China's spacecraft takes off from moon with samples
A Chinese spacecraft carrying the country's first lunar samples blasted off from the moon at 11:10pm (Beijing Time) on Thursday, the China National Space Administration (CNSA) announced.
It represented the first-ever Chinese spacecraft to take off from an extraterrestrial body.
China's Chang'e-5 probe, comprising an orbiter, a lander, an ascender, and a returner, was launched on November 24, and its lander-ascender combination touched down on the north of the Mons Rumker in Oceanus Procellarum, also known as the Ocean of Storms, on the near side of the moon on December 1.
After the samples were collected and sealed, the ascender of Chang'e-5 took off from the lunar surface. An engine, after working for about six minutes, pushed the ascender to preset lunar orbit, said Xing Zhuoyi, a designer of the Chang'e-5 probe from the China Academy of Space Technology (CAST) under the China Aerospace Science and Technology Corporation.
Different from the ground takeoff, the ascender could not rely on a launch tower system. The lander acted as a temporary "launching pad," which had touched down on the lunar surface quite stably, Xing said.
The lunar liftoff conquered many challenges, including limited diversion space for the engine plume and different environments between Earth and the moon, he said.
Without any navigation constellation around the moon, the ascender used its own special sensors to conduct self-positioning and attitude determination after the takeoff, assisted by the ground monitoring and control system, Xing said.
Before the takeoff, a Chinese national flag unfurled from the lander-ascender combination, Xing said.
The spacecraft had worked for about 19 hours on the moon and finished its sampling work at 10 pm on December 2. The samples were stowed in a container inside the ascender of the probe as planned, the CNSA has said.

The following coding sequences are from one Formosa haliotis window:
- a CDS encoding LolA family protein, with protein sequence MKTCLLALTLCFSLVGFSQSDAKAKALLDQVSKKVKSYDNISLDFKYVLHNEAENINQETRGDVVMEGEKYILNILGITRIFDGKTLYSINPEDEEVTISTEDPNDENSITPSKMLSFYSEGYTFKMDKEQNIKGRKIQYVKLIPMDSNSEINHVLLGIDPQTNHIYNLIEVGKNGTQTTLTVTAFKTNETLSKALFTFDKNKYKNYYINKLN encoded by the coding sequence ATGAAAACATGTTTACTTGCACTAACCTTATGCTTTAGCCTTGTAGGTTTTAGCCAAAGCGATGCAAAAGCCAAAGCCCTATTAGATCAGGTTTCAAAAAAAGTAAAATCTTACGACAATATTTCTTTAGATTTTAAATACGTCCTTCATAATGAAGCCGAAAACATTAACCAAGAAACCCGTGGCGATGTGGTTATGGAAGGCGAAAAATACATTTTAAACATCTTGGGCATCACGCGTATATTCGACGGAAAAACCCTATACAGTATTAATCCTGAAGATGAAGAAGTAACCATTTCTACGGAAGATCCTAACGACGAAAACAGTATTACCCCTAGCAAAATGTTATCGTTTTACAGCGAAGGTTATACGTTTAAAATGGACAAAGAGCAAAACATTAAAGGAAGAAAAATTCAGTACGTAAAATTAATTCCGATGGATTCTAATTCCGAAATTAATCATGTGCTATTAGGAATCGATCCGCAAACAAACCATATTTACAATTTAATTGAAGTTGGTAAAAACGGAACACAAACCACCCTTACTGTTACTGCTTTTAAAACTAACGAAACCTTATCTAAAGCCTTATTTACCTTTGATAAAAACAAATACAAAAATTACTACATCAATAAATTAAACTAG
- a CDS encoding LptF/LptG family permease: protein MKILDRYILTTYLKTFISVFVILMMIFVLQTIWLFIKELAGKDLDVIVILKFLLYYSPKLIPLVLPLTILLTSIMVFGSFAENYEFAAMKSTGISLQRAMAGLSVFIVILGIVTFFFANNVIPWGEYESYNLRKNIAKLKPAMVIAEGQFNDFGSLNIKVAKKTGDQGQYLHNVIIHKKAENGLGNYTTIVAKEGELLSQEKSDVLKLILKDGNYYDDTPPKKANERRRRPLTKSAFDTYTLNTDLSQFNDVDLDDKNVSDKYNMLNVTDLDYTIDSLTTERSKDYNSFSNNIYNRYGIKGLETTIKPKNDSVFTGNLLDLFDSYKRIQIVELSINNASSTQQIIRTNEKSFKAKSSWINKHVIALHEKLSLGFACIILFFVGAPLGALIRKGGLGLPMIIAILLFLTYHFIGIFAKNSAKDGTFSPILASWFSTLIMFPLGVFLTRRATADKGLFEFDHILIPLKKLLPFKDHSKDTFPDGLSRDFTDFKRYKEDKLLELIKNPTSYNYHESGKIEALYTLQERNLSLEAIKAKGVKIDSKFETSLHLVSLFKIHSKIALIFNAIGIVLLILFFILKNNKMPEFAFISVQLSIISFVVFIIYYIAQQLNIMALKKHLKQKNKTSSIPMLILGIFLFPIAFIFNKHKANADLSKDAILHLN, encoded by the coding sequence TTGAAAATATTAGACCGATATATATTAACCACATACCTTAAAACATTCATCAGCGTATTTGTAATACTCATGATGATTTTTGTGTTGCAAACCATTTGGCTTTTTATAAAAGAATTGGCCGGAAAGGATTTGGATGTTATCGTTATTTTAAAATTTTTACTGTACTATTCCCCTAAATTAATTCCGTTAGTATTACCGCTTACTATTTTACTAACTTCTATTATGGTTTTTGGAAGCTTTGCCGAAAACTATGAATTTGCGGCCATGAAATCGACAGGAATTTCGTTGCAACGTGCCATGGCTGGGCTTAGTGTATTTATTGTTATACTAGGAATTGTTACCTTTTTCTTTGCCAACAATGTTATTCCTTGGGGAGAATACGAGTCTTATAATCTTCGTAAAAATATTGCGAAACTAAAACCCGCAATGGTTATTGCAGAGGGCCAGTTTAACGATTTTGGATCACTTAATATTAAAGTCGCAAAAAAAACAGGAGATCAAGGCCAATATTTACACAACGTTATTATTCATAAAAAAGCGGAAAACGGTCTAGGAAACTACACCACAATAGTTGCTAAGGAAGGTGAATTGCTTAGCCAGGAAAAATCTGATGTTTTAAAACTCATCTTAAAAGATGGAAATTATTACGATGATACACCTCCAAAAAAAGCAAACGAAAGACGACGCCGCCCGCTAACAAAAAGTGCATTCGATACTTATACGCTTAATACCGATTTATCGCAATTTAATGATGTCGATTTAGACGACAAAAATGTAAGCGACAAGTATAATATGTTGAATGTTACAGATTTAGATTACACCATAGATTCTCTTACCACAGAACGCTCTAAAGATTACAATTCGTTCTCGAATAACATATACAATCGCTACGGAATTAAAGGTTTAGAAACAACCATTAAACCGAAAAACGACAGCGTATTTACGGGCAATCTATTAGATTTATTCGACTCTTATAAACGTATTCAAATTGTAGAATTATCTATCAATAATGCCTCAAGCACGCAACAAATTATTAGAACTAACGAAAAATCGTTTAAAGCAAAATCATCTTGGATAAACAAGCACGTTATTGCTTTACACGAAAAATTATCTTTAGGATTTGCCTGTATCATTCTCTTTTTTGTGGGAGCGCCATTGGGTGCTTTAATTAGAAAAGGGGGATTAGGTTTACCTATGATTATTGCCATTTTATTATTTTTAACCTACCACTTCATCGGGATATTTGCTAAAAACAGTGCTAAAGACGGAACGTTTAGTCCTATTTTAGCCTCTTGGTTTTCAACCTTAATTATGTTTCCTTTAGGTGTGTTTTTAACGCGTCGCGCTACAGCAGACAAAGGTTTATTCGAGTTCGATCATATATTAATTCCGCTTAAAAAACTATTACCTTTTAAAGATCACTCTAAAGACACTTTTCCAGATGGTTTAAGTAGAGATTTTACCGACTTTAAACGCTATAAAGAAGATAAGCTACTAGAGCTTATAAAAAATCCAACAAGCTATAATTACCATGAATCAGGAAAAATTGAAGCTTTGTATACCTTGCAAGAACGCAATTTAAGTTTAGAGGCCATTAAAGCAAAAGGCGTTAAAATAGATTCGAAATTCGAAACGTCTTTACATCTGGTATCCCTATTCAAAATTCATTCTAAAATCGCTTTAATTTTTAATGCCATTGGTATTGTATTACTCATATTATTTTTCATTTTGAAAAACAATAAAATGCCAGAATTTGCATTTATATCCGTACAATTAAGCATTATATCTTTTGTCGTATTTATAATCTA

It adopted two methods of moon sampling, including using drills to collect subsurface samples and grabbing samples on the surface with a robotic arm. It gathered diverse samples at different sites.
The ascender is expected to complete the unmanned rendezvous and docking with the orbiter-returner in lunar orbit, an unprecedented feat, and the samples will be transferred to the returner.
"An unmanned rendezvous and docking in lunar orbit will be a historic first. It will be very difficult," said Peng Jing, deputy chief designer of the Chang'e-5 probe from the CAST.
When the geometric relationship between Earth and the moon is suitable, the orbiter will carry the returner back to Earth.
Chang'e-5 is one of the most complicated and challenging missions in Chinese aerospace history, as well as the world's first moon-sample mission in more than 40 years.
If successful, the mission will help promote China's science and technology development. It will lay an important foundation for China's future manned lunar landing and deep-space exploration, said Pei Zhaoyu, deputy director of the Lunar Exploration and Space Program Center of the CNSA.